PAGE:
Farming and forestry are the backbone of the Estate and have been for many years. Although not directly employing nearly as many as would have been the case 100 years ago, these activities created, and now maintain, the landscape enjoyed by so many while still playing a major part in the economy of the estate and local area.

Farming is mainly livestock orientated with some barley production and upland Moray has an envied reputation for producing fine beef cattle which often win prizes at major fatstock shows. Our own herd of Longhorn cattle graze the fields around the Steading while roughly half the land at Logie is farmed by individual small businesses to whom the estate rents the land and buildings.

Much of the remaining land is used for growing trees. Moray has a long tradition of timber production and that tradition leads to a high standard of management. This, in turn, results in a high quality end product used in a variety of fields from generating heat and power through fencing and pallet production to house construction.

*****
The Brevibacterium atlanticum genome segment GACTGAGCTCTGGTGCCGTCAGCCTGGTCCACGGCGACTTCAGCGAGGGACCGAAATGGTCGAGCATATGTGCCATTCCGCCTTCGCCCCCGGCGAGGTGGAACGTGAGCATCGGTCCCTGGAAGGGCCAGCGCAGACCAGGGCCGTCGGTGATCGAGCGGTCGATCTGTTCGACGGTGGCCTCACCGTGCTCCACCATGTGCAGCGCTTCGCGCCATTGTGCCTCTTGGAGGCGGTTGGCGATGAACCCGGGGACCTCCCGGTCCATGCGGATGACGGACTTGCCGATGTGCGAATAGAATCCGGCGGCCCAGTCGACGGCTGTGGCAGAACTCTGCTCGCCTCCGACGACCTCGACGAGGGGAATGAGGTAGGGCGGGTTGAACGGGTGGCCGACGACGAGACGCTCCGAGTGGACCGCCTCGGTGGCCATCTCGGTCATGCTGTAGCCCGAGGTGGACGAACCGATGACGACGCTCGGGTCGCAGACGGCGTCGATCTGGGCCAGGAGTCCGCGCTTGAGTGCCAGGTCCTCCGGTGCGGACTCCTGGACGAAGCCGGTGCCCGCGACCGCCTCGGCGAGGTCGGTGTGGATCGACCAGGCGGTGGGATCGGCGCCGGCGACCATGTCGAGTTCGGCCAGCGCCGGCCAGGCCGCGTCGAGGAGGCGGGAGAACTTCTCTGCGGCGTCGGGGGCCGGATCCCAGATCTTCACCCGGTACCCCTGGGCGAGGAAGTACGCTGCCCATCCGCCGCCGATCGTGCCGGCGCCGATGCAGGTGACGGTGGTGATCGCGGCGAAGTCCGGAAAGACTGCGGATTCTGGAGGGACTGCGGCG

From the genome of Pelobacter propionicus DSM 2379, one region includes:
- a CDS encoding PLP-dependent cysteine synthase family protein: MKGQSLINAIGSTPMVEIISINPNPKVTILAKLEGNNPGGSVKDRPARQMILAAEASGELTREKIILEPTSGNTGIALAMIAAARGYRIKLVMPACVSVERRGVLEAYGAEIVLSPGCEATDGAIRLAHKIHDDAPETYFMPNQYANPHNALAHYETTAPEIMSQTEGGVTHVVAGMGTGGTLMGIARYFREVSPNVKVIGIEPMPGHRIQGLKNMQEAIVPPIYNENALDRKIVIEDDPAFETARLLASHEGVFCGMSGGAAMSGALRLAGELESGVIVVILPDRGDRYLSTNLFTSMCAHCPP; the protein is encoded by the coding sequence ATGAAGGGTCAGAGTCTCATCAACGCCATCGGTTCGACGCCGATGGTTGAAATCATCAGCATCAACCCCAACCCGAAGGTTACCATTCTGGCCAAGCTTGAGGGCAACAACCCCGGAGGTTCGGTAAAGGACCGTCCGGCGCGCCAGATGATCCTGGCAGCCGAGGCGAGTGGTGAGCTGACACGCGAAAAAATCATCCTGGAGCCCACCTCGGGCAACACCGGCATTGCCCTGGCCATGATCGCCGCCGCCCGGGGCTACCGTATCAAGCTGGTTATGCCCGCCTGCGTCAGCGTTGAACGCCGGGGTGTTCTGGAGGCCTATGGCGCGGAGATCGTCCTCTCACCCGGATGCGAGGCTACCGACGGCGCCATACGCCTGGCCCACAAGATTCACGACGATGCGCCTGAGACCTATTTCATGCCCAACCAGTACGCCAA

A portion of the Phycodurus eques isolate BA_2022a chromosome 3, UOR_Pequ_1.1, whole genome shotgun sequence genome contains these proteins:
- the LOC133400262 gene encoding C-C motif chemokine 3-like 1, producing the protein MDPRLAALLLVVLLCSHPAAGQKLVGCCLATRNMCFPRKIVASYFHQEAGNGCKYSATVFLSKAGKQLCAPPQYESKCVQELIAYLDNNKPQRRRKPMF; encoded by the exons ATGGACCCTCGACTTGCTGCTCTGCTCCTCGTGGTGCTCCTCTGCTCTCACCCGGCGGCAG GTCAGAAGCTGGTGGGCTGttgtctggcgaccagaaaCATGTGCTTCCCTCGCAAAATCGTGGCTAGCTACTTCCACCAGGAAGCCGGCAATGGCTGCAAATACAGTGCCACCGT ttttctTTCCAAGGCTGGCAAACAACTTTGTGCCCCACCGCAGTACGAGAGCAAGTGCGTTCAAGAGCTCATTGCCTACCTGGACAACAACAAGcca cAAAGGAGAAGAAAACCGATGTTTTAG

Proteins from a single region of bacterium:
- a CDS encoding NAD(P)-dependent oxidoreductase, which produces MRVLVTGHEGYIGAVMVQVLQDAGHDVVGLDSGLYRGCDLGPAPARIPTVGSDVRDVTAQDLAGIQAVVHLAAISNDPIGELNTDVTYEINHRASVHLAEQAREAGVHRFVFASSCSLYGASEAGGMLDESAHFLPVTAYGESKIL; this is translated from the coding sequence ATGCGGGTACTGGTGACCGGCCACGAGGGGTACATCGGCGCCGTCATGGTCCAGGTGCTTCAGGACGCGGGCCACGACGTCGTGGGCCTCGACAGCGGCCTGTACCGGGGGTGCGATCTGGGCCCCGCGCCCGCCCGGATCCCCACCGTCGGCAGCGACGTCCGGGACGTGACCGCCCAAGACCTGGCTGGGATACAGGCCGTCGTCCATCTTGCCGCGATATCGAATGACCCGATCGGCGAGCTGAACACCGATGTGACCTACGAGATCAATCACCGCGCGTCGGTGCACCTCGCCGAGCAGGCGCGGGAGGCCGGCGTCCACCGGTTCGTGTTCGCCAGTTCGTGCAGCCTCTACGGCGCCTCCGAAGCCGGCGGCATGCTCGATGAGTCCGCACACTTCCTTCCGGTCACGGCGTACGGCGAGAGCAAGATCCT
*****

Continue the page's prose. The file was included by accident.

The long term nature of our forest management also gives us the “broken up” mosaic of differing aged woodland and open ground which helps make the local area so attractive.

Interestingly the three main products of Moray, timber, livestock and whisky come together with modern technology where woodchip is used to provide heat for distilling malted barley into whisky and a by-product of distillation is used as a livestock feed.

Forestry also links in to provide fuel used in our biomass heating system which provides heating and hot water to Logie Steading, Logie House and 4 cottages. In the near future we will be setting up a small sawmill specialising in high quality timber products using trees from the estate and the local area.